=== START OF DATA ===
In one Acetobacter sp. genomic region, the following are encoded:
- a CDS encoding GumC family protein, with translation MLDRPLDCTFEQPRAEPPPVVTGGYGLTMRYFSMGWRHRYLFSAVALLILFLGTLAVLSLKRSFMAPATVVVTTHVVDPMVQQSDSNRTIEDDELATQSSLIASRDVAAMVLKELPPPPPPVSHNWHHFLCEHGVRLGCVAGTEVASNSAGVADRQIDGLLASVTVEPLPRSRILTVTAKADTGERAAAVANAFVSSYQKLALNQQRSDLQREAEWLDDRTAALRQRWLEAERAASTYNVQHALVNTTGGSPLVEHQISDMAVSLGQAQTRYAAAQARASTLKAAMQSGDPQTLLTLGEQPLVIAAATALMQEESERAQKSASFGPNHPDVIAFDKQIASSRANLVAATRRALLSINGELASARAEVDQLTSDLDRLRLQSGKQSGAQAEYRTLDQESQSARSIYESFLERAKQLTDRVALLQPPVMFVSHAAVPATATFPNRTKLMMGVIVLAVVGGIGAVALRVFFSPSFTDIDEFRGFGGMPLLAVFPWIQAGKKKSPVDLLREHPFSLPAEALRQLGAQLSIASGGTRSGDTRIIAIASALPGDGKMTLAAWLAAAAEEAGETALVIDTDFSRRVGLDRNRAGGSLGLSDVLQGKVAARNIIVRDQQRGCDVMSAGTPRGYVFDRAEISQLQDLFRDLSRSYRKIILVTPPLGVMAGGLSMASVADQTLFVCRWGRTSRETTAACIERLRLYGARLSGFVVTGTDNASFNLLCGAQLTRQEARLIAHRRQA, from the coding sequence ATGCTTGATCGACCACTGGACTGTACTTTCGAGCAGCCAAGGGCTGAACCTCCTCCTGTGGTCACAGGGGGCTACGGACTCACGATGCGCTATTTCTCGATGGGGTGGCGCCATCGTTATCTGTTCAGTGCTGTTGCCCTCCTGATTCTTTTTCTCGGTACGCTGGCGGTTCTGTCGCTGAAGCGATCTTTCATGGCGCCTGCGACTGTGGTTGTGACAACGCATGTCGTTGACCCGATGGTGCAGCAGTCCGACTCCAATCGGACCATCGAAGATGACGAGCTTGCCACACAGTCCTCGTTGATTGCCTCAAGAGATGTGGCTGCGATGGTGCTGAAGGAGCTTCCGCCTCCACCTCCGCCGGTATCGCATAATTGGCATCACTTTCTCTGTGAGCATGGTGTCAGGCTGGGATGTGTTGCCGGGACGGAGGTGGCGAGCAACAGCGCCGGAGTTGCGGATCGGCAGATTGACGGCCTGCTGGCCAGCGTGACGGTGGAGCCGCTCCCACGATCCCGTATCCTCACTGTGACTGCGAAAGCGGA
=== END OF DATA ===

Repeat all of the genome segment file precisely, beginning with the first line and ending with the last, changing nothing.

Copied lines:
In one Acetobacter sp. genomic region, the following are encoded:
- a CDS encoding GumC family protein, with translation MLDRPLDCTFEQPRAEPPPVVTGGYGLTMRYFSMGWRHRYLFSAVALLILFLGTLAVLSLKRSFMAPATVVVTTHVVDPMVQQSDSNRTIEDDELATQSSLIASRDVAAMVLKELPPPPPPVSHNWHHFLCEHGVRLGCVAGTEVASNSAGVADRQIDGLLASVTVEPLPRSRILTVTAKADTGERAAAVANAFVSSYQKLALNQQRSDLQREAEWLDDRTAALRQRWLEAERAASTYNVQHALVNTTGGSPLVEHQISDMAVSLGQAQTRYAAAQARASTLKAAMQSGDPQTLLTLGEQPLVIAAATALMQEESERAQKSASFGPNHPDVIAFDKQIASSRANLVAATRRALLSINGELASARAEVDQLTSDLDRLRLQSGKQSGAQAEYRTLDQESQSARSIYESFLERAKQLTDRVALLQPPVMFVSHAAVPATATFPNRTKLMMGVIVLAVVGGIGAVALRVFFSPSFTDIDEFRGFGGMPLLAVFPWIQAGKKKSPVDLLREHPFSLPAEALRQLGAQLSIASGGTRSGDTRIIAIASALPGDGKMTLAAWLAAAAEEAGETALVIDTDFSRRVGLDRNRAGGSLGLSDVLQGKVAARNIIVRDQQRGCDVMSAGTPRGYVFDRAEISQLQDLFRDLSRSYRKIILVTPPLGVMAGGLSMASVADQTLFVCRWGRTSRETTAACIERLRLYGARLSGFVVTGTDNASFNLLCGAQLTRQEARLIAHRRQA, from the coding sequence ATGCTTGATCGACCACTGGACTGTACTTTCGAGCAGCCAAGGGCTGAACCTCCTCCTGTGGTCACAGGGGGCTACGGACTCACGATGCGCTATTTCTCGATGGGGTGGCGCCATCGTTATCTGTTCAGTGCTGTTGCCCTCCTGATTCTTTTTCTCGGTACGCTGGCGGTTCTGTCGCTGAAGCGATCTTTCATGGCGCCTGCGACTGTGGTTGTGACAACGCATGTCGTTGACCCGATGGTGCAGCAGTCCGACTCCAATCGGACCATCGAAGATGACGAGCTTGCCACACAGTCCTCGTTGATTGCCTCAAGAGATGTGGCTGCGATGGTGCTGAAGGAGCTTCCGCCTCCACCTCCGCCGGTATCGCATAATTGGCATCACTTTCTCTGTGAGCATGGTGTCAGGCTGGGATGTGTTGCCGGGACGGAGGTGGCGAGCAACAGCGCCGGAGTTGCGGATCGGCAGATTGACGGCCTGCTGGCCAGCGTGACGGTGGAGCCGCTCCCACGATCCCGTATCCTCACTGTGACTGCGAAAGCGGA